Day 3 of TMR@Online 2020 tackles cinema, OTT, global geopolitics and China

New Delhi: The third day at TMR@Online, the digital edition of the annual news media forum, The Media Rumble (TMR), featured two sessions deep-diving into the world of entertainment media, dissecting the nuances of the silver screen and how we view our world through the stories we tell. Two critical sessions, presented by Konrad Adenauer-Stiftung, a German political foundation, focused on the EU’s engagement with Asia and specifically with India, speaking about the need for shifting perspectives in view of the new global economy and geopolitics.


The first session featured a discussion on the portrayal of cops, courts, and lawmakers in popular culture. In the session titled – Representation of Law and Order in Cinema, moderated by Anushka Shah, Founder Civic Studios, the panellists included Hussain Zaidi, a leading crime writer whose many best-selling books have been converted to Films, and Rema Rajeshwari- an IPS officer with a distinguished career of integrity, courage, and passion, spanning over a decade. Anushka Shah started the session with a presentation on how on-screen depictions impact the audience’s perception of law and order in real life. “Often public institutions and characters like the police, lawyers and judiciary are portrayed as inefficient and the public trust in them is low.” She commented.


Rema Rajeshwari said “Many blockbuster movies have normalised police brutality on screen. Very often the role of the police is limited to delivering swift justice without regard for the law itself. The reality is very different. Police work is almost always long hours and has more to do with upholding and enforcing the law impartially, protecting human rights life and dignity of the people, preventing crime and ensuring public order. I am afraid that any filmmaker will take the risk of showing what we actually do.” Rajeshwari spoke about the dedication and hard work which police personnel put in day-to-day and highlighted their role as frontline warriors during the pandemic. She said that while the negative stories easily go viral, the truth about the good being done rarely get far.


Speaking from his perspective and experience as a crime-writer, Hussain Zaidi commented, “The depiction in the media is definitely exaggerated, but some of the perceptions about the police personnel are also based on reality.” The panel discussed that this was also a cyclical effect stemming from a lack of positive stories available in public consciousness and spoke about the need to create more awareness around citizen-oriented policing, educating the public about the role of the police and creating a more sensitised police force. Commenting on the adaptation of his novels in cinema, Zaidi added “What you see on screen is often very different from what is written in the book. Directors tend to take creative liberties to enhance the viewing pleasure by showing what the audience wants to see.”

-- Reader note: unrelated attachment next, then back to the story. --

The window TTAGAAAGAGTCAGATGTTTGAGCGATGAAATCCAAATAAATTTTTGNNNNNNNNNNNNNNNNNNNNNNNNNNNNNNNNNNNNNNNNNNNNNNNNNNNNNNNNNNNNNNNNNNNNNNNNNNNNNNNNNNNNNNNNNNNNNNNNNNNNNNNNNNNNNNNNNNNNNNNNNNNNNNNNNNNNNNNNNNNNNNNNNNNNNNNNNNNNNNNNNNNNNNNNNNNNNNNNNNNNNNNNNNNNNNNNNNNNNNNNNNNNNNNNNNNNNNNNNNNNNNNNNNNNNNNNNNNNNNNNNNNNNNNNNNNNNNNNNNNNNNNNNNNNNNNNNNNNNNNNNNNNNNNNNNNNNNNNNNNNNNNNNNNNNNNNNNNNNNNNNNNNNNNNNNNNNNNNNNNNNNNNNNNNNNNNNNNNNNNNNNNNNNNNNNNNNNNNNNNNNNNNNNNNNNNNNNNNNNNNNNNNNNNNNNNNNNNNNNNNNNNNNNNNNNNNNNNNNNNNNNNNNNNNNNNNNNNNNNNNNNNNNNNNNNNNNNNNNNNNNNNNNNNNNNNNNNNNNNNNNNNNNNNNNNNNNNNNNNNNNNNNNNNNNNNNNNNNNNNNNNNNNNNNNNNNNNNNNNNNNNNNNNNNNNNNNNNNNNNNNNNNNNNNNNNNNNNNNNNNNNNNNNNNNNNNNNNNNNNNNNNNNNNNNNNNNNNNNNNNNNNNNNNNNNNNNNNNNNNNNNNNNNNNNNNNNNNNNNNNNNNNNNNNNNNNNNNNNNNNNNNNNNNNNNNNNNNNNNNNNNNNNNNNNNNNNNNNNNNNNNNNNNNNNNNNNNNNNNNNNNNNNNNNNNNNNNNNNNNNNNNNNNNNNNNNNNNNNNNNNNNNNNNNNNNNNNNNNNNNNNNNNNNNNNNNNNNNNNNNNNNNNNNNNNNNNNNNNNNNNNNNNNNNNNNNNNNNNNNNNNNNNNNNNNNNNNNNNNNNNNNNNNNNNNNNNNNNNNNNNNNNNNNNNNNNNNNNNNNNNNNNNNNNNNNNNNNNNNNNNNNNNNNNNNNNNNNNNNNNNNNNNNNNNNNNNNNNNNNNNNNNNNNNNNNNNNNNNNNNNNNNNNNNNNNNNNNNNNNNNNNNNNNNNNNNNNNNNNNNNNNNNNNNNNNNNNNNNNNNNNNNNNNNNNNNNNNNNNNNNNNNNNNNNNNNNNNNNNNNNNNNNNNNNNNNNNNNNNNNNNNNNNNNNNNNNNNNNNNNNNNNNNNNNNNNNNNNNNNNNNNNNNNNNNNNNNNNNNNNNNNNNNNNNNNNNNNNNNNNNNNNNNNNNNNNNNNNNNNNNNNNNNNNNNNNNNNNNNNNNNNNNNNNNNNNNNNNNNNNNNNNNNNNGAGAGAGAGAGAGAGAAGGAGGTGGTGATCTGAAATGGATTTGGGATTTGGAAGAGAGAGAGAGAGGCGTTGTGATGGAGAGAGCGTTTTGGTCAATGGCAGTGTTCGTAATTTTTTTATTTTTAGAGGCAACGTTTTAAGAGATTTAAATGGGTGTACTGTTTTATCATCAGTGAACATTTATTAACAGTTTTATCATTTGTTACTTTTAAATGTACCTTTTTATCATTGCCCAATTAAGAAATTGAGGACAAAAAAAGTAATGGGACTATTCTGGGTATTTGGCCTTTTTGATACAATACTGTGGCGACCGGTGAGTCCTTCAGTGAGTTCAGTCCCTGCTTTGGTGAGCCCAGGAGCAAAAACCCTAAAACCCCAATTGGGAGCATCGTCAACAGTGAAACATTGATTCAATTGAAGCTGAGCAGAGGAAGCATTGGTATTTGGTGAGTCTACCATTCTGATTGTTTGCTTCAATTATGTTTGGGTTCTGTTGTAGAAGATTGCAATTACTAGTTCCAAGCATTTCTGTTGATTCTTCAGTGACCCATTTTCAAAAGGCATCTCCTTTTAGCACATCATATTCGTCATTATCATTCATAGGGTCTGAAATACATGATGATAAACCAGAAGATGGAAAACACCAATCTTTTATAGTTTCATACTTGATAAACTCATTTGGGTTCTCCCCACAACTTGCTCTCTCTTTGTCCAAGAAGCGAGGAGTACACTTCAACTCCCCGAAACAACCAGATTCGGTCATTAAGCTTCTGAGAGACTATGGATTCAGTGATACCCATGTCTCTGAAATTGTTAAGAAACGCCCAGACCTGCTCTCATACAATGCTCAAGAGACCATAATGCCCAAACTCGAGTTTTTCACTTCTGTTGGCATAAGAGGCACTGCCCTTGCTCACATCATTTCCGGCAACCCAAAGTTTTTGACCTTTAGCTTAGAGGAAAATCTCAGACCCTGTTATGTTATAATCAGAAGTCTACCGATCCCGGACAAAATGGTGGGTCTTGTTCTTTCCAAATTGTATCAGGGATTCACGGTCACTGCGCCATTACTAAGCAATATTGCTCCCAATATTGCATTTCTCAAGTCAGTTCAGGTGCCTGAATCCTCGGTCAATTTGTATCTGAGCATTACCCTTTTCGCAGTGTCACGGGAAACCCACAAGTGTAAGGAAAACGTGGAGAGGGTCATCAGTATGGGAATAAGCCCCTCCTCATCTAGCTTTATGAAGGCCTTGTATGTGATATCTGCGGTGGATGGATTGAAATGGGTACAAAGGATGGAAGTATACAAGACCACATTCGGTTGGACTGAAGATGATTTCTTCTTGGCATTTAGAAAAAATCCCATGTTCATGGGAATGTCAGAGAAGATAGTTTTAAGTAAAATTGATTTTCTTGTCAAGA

The day veered widely with themes ranging between geo-politics, strategic affairs and cinema. The next session, Rethinking the European Project, began with Pankaj Madan, Deputy Head, Indian Office, Konrad-Adenauer-Stiftung speaking about the history and purpose of the European Union and highlighted its potential in the current geopolitical strategic landscape.


Moderated by Dr. Samir Saran, President of Observer Research Foundation, the panellists at the session consisted of Singapore-based author and journalist James Crabtree; policy fellow and head of the Paris office of the European Council on Foreign Relations Tara Varma, Deputy Head of Mission at the Embassy of Estonia in New Delhi Juuli Hiio, and Ambassador Dr. Mohan Kumar, Chairman of Research and Information System for Developing Countries (RIS). Dr. Samir Saran spoke about the difficult relationship Europe has with China, which hangs in fine balance between trade, economy and political stance, and their implications on Asia. James Crabtree highlighted the appreciable toughening of the European Union in the last couple of years against China as a strategic rival. He however emphasised that this toughness was mostly defensive; and the opportunity for Europe to have a proper Indo-Pacific geopolitical strategy in which the European Union begins to spend serious money, with a position in Asia, going as far as even having a military presence in the region, was yet unexplored. He said, “If China can be spending billions of dollars on a Belt and Road Initiative in Europe’s backyard, there is absolutely no reason why rich countries of Europe can’t be beginning to be the part of a coalition of a financial alternative along with India, Australia, Japan and the United States.”


Samir also pointed out the seeming ambiguity and exceptionalism in France’s stance towards China to which Tara responded highlighting Emmanuel Macron’s clear position since he came to power in 2017 that he wanted to “Europeanise” the answer to China’s offensiveness and create a more autonomous strategy for EU; this has led to some understandable frustration within the Union and its partners. She also highlighted France’s strong stance and its role in recent European strategic autonomy building up post Covid, admitting though it was more a response to China, given their disinformation campaigns, information manipulation and sending outdated equipment including masks and testing kits. Speaking about China’s salami-slicing tactics in Europe, Juuli said that given recent global developments, Estonia was slowly seeing added value in the 27 + China dialogue reiterating EU’s increasing solidarity and also its relationship with India. She further spoke briefly about plans for the implementation of 5G technology and about Estonia’s significant strengths and its role in the highly-charged geo-technology ecosystem.